Form is the physical manifestation of a work of art that includes the media, such as yellow ink on white paper, the manipulation and arrangement of the visual components, such as yellow shapes creating white shapes on white paper, and the subject matter as it is treated as components, such as yellow and white shapes on white paper. It is what the work looks like. So I guess we can discuss yellow and white shapes. THAT'S INSANE! There are a few that have gone beyond that, only a few.
Content is the message the you intend to communicate = INSANITY. It could be found in the subject matter, Shawn mentioned Munch's, The Scream, a kind of narrative that tells a story. It may be emotional or intellectual and could include the way the media is manipulated if that manipulation is driven by an idea, like Chris' juxtaposed symbols of the pyramid and the other thing, whatever that thing is, or even Rob's current investigations of surface and materials. Jackson Pollock, you know him, you know his work, made paintings with a particular idea about painting in mind. Not about an image but about a process. The way your work is created will become an important part of the content and should be clearly seen in the finished piece, or maybe not so clear. INSANITY, as mentioned before in some obtuse way, could very much tap into the OCD part of us. Imagine a color filed of yellow filled with dots, over printed with a color field of Cyan filled with dots, over printed with a color field of magenta filled with dots....that's INSANE!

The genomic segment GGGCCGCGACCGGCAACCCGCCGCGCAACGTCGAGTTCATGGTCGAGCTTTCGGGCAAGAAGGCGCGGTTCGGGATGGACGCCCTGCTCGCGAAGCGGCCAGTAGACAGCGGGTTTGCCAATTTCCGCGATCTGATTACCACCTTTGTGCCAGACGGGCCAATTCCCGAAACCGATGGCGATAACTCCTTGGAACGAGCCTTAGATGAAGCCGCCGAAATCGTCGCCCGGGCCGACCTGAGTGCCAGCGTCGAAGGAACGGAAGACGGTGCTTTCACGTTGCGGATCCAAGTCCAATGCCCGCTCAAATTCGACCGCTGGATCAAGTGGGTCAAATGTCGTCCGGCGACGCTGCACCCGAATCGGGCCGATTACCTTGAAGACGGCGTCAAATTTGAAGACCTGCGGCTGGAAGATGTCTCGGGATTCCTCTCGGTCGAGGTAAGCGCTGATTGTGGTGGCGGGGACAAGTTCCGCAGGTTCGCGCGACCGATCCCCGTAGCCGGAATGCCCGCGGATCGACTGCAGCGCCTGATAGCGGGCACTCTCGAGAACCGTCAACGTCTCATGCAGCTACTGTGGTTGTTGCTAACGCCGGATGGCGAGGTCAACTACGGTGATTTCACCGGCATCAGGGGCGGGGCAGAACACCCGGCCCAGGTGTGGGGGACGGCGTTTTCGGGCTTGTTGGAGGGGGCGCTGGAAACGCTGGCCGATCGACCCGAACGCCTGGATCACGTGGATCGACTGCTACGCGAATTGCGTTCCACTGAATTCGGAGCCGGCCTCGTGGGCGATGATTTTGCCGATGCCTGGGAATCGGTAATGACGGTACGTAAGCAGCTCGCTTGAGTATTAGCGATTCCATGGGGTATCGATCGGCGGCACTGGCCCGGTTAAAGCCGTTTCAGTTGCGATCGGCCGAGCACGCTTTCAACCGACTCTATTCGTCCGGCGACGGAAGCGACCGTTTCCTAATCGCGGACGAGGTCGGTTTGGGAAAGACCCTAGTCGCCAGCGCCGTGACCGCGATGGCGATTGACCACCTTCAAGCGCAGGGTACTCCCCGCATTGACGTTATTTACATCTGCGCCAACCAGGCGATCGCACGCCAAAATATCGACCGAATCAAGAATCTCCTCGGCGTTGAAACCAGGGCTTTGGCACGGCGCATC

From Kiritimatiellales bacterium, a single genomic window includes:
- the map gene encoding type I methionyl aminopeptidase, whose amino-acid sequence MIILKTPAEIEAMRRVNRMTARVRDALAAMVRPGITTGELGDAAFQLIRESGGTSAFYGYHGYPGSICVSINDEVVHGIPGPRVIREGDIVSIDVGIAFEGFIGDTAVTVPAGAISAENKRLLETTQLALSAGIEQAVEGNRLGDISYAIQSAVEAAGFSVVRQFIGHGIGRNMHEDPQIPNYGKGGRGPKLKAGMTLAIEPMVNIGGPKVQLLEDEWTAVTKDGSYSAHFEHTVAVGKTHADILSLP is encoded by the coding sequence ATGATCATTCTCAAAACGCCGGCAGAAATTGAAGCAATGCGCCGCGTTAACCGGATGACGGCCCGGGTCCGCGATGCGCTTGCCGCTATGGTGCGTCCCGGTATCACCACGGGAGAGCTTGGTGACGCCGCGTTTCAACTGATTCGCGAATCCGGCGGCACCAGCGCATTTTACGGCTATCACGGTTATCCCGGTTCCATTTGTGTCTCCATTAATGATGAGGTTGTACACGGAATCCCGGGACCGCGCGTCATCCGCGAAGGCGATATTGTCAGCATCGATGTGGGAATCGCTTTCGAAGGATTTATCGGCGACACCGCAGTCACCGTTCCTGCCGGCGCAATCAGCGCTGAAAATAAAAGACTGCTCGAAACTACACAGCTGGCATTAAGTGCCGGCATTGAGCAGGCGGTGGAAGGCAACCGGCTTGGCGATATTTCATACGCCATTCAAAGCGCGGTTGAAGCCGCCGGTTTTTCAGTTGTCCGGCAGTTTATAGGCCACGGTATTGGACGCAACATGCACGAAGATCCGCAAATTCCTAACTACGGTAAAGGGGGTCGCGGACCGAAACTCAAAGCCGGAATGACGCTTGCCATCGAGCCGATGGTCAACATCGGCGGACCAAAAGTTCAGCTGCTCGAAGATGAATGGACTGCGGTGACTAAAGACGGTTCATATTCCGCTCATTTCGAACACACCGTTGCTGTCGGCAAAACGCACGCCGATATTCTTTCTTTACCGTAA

Almost every monotype on the drying rack, even at this early stage, has both form and content. Even when they're finished they'll have both, but surely and not likely in equal amounts. How would we even measure that? That would be an insane exercise. It's actually a continuum where each monotype, or each piece you create, falls on a line that runs the gamut between being purely formal, think of those Josef Albers' yellow squares, to purely content, such as Basquiat, although both of these artists still have varying degrees of form and content. Or better yet, the work by conceptual artists, their artwork was/is about ideas, maybe a better analogy referencing purely content. Conceptual art had/has very little physicality and thus nearly no form. Push your form/content into an insane place, and....